The simple yes-no question dividing Australia's suburbs

Updated 0358 GMT (1158 HKT) October 20, 2017

Melbourne, Australia (CNN)Few issues have divided the Australian public in recent times as much as the vote on same-sex marriage.

As of mid-October, almost 11 million people, or about 67.5% of registered voters, had returned their surveys ahead of the November 7 deadline.
Recent polls suggest most are saying "yes."
Though for some, the only answer will ever be "no."
CNN went to two areas of Melbourne, Victoria, where polls show strong support for -- and against -- legislative change.
We asked people how they'd be voting and why.
Here's what they said.
"I say no!" says taxi driver Wally Nagas, who's gesticulating wildly beside his car at a cab rank in the suburb of Broadmeadows, outside Melbourne, Australia.
"The Muslim doesn't accept it, the Christianity doesn't accept it and even the Jews, they don't accept it," the 64-year-old says. "No one in the Earth accepts it in a religion."
Nagas works in Broadmeadows, a working class suburb in the Melbourne electorate of Calwell, where 53% support same-sex marriage, according to an ABC poll of almost 800,000 nationwide conducted by Vote Compass last year.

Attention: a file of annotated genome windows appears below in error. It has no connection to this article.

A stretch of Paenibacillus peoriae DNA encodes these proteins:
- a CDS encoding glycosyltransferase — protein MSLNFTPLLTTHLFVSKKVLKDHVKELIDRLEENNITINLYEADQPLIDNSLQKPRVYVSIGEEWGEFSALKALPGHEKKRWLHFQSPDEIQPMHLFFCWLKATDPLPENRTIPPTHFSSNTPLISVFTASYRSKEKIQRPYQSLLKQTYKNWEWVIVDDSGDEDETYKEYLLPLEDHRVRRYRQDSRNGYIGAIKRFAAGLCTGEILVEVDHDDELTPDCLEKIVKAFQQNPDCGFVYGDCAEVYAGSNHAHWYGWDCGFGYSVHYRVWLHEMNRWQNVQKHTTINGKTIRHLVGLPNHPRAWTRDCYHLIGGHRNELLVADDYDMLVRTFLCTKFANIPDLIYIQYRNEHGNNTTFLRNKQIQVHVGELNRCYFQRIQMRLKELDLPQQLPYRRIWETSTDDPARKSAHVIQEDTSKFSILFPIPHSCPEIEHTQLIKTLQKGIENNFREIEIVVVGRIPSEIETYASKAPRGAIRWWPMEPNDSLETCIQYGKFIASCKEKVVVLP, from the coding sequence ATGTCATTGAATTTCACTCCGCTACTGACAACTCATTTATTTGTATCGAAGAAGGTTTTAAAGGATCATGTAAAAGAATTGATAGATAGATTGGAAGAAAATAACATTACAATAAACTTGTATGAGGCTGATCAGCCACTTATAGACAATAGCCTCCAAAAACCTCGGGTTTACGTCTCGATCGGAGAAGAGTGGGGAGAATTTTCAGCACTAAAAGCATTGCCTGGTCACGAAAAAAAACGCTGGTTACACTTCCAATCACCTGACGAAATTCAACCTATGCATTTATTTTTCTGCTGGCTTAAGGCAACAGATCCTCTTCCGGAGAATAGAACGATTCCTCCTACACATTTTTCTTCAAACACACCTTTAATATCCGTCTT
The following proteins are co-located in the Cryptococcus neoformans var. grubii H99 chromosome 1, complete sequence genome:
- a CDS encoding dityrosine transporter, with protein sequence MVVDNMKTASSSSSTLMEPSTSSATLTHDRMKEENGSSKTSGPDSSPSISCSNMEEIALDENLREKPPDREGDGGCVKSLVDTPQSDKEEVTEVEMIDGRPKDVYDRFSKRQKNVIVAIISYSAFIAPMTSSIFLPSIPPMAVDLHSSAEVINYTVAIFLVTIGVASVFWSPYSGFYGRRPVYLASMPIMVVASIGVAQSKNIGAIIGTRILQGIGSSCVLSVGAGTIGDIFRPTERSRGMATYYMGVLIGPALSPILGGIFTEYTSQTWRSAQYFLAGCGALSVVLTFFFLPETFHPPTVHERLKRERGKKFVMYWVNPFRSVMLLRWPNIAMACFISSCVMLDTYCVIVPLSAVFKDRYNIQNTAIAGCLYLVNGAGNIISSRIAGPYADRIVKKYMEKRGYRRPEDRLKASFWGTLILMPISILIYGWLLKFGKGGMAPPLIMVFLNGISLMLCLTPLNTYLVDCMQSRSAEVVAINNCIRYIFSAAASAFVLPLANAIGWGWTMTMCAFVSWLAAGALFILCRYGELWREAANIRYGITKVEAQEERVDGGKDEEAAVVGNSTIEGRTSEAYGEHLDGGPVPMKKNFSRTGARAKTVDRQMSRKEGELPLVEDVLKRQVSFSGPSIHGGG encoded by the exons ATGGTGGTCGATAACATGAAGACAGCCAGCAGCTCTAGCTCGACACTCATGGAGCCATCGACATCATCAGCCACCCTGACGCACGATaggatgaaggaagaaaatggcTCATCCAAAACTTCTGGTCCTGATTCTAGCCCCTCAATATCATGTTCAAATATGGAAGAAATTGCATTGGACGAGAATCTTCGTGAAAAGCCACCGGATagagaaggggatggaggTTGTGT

The area has a strong manufacturing industry, high amount of public housing and a diverse mix of ethnic and religious backgrounds.
Around 25 kilometers (15 miles) away, in the electorate of Melbourne Ports, the same survey showed 79% were in favor of same-sex marriage -- equal with Sydney, and the highest level of support in the country.
Port Melbourne is a beachside suburb within the electorate, which in recent years has transformed from a former industrial hub to a haven of expensive apartments, restaurants and cafes.
Civil engineering student Sarah Abdalamer works in Broadmeadows and says she'll be voting "yes."
Inside the Broadmeadows shopping mall, Sarah Abdalamer, 24, said she was voting in favor of changing the law.
"I actually agree with it," said Abdalamer, a Muslim who works at a make-up stall in the shopping center and is studying civil engineering.
She lives with her parents in Roxburgh Park, a nearby suburb with a high concentration of Muslim families, and believes there should be equality for all.
"Why not?" she says, "Everyone should be free to make their own choices so I don't mind at all."
"I think my parents feel the same way," she adds, "but maybe they are more laid back than others in our community."